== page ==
MPs shed from cell membranes are enriched in microdomains (lipid rafts), where cholesterol, phospholipids, and functional receptors are clustered (Davizon et al., 2010; Biro et al., 2005). These surface molecules often serve as signatures of the parental cells (Moskovich and Fishelson, 2007). For example, platelet MPs express the adhesion receptor glycoprotein (GP) Ib-IX-V complex, the integrin αIIbβ3, and GPVI (Horstman et al., 2004). Endothelial MPs contain e-selectin (CD62e), cadherin 5 type 2 (CD144), and endoglin (CD105) (Horstman et al., 2004; Jimenez et al., 2003). MPs arising from the lipid rafts of monocytes contain tissue factor and P-selectin glycoprotein ligand 1 (Del Conde et al., 2005). MPs can also contain genomic and mitochondrial DNA and a variety of RNA species (ribosomal, messenger, and micro) that become MP-bound during cell apoptosis (Boudreau et al., 2014; Zhao et al., 2016; Miranda et al., 2010; Cai et al., 2013; Hasselmann et al., 2001; Reich and Pisetsky, 2009).

MPs can also be intracellular granules. For example, enzyme-rich lysosomes are detected in the circulation as CD68+ or CD63+ MPs (Horstman et al., 2004). We have recently detected intact or partially damaged mitochondria as either free microparticles or those embedded in plasma membrane of parental cells in the peripheral blood samples of mice subjected to severe TBI (Fig. 1) (Zhao et al., 2016). These mitochondrial microparticles (mtMPs) account for >55% of all annexin V-binding MPs found in the peripheral blood of mice subjected to acute TBI. The membrane integrity and internal structures of mtMPs are well maintained. This predominant presence of mtMPs is consistent with neurons and glial cells being mitochondria-rich to meet the high energy needs of brain cells.
Figure 1

mtMPs were detected in plasma samples from FPI mice. TEM images of mitochondria-free MPs (A), naked mitochondria (B), and mitochondria-embedded BDMP (C*: mitochondria) detected in plasma samples of FPI mice. (D) Mitochondria-lacking MPs, mitochondria (E), and mitochondria-embedded membrane microparticles (F*: mitochondria) from BDMPs produced in vitro. (G) The section of a non-injured mouse brain shows a dense perinuclear accumulation of mitochondria (left, arrowhead: nuclear membrane). A locally enlarged image further shows mitochondria (*), endoplasmic reticulum (ER) and membrane-bound, and free polyribosomes (arrow)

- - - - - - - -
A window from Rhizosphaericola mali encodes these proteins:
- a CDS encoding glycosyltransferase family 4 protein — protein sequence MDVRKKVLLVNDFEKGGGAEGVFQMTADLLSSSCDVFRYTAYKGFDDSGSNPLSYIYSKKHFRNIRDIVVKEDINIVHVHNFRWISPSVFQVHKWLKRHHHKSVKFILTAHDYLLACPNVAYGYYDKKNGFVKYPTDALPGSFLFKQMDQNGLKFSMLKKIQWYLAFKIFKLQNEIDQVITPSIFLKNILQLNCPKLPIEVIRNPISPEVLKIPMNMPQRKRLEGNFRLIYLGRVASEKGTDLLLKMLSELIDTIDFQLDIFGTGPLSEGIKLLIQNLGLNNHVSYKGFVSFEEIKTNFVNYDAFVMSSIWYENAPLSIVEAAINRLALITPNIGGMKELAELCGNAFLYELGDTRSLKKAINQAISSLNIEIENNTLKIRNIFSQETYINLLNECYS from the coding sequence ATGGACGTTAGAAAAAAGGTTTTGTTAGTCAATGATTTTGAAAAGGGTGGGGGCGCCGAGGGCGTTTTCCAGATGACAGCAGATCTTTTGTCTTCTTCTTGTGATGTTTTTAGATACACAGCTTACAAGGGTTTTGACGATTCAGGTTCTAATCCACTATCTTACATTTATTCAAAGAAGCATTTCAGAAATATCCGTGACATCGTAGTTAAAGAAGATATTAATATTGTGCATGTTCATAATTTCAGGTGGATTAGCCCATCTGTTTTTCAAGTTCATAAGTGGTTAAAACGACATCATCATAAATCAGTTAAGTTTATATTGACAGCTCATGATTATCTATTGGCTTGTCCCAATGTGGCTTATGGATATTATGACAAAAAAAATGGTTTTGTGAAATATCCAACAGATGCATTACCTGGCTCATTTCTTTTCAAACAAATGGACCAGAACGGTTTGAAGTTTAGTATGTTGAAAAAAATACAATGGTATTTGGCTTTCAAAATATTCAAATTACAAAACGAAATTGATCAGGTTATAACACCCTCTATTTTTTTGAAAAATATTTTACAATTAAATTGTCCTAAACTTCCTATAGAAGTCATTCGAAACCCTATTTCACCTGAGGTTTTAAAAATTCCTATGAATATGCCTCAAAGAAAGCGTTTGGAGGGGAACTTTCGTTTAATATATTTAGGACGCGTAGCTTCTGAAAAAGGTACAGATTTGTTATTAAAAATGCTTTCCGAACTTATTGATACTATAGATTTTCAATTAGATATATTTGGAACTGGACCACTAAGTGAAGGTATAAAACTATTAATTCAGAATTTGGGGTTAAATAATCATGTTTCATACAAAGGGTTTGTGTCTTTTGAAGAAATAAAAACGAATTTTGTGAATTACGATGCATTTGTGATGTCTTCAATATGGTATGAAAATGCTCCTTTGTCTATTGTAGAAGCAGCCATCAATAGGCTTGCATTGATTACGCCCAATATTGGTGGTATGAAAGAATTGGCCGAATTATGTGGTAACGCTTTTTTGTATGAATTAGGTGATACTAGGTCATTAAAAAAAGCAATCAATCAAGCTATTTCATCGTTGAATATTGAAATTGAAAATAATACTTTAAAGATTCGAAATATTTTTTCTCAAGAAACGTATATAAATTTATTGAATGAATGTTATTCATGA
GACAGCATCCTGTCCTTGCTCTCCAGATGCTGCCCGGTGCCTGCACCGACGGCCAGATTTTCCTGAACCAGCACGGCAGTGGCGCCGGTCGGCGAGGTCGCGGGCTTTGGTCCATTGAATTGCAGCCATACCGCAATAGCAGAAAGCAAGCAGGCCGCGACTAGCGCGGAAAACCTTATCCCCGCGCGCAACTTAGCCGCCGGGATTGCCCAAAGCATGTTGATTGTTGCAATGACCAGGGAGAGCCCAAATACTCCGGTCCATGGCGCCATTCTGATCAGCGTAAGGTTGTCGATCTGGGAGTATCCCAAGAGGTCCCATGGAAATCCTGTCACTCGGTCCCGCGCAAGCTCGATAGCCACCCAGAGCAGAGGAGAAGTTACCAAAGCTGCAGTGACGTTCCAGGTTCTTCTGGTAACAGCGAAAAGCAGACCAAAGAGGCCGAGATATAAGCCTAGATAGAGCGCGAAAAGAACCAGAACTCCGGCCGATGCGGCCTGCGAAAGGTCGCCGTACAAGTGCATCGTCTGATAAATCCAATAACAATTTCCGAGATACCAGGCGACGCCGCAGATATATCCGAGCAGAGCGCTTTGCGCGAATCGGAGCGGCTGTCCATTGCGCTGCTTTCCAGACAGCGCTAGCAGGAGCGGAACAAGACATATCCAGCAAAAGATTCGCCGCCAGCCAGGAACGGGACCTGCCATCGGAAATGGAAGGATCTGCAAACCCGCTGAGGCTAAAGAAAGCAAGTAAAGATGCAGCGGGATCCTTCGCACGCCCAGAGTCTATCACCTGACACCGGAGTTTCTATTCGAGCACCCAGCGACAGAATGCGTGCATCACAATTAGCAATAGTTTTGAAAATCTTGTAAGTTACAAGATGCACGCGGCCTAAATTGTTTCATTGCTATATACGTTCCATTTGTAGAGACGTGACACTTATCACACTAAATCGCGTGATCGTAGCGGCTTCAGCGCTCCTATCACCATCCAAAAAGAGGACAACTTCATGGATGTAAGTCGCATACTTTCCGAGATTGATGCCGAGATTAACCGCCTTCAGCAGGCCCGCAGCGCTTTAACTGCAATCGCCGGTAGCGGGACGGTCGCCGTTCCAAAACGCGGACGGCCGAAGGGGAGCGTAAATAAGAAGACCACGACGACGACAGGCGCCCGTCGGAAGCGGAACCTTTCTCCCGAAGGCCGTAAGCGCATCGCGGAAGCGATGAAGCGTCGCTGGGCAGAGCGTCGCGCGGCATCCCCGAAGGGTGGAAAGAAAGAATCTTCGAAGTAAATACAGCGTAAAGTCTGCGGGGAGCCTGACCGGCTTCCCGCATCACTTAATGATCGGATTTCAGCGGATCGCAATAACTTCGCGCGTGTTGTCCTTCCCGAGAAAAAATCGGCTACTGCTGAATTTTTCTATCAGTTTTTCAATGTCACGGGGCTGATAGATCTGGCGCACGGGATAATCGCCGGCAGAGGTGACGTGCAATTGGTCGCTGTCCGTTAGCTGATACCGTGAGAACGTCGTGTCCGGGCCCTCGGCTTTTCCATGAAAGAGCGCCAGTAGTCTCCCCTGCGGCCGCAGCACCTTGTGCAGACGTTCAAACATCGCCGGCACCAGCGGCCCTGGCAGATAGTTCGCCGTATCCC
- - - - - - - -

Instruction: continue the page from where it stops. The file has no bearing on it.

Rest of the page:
Because of their high energy consumption, brain cells are prone to the production of MPs as a result of ischemic and inflammatory insults secondary to TBI (Bianco et al., 2005; Ferrari et al., 1997; Duan and Neary, 2006). We have shown that more than 70,000/μL of brain-derived neuronal and glial cell microparticles (BDMPs) are detected in the peripheral blood of mice within hours after they are subjected to fluidic percussion injury (Tian et al., 2015). Our finding is consistent with other reports on elevated levels of MPs of various cell types in blood samples of TBI patients and animals subjected to TBI (Table 1). These BDMPs play a critical role in the development of TBI-associated coagulopathy defined as the inability of blood to clot.
Table 1

Microparticles as biomarkers of traumatic brain injury: studies and findings


Microparticle phenotype


Clinical studies


Jacoby et al. (2001)


Increased numbers of PMP in whole blood in TBI patients

Morel et al. (2008)

MP: Annexin V

Increased numbers of Annexin V+ MP in the CSF and in the plasma of severe TBI patients

Tschuor et al. (2008)

MP: CD61

Deceased MPs in patients’ plasma in the second week post TBI

Patz et al. (2013)

MP: miR-9, miR-451

Increased MP in CSF of severe TBI patients

Nekludov et al. (2014)

PMP: CD42a, P-selectin; EMP: CD144, TF; LMP: CD45, TF; MP: lactadherin

Increased EMP and PMP in cerebrovenous; Increased LMP in arterial in patients with severe isolated traumatic brain injury

Animal studies


Midura et al. (2015)


Increased PMP in the plasma of TBI mice contributes to hypercoagulant

Tian et al. (2015)

BDMP: Annexin V, NSE, GFAP

Increased BDMP in the plasma of TBI mice

Andrews et al. (2016)

EMP: Occludin

EMP increased in plasma of TBI mice

Bohman et al. (2016)

MP: Annexin V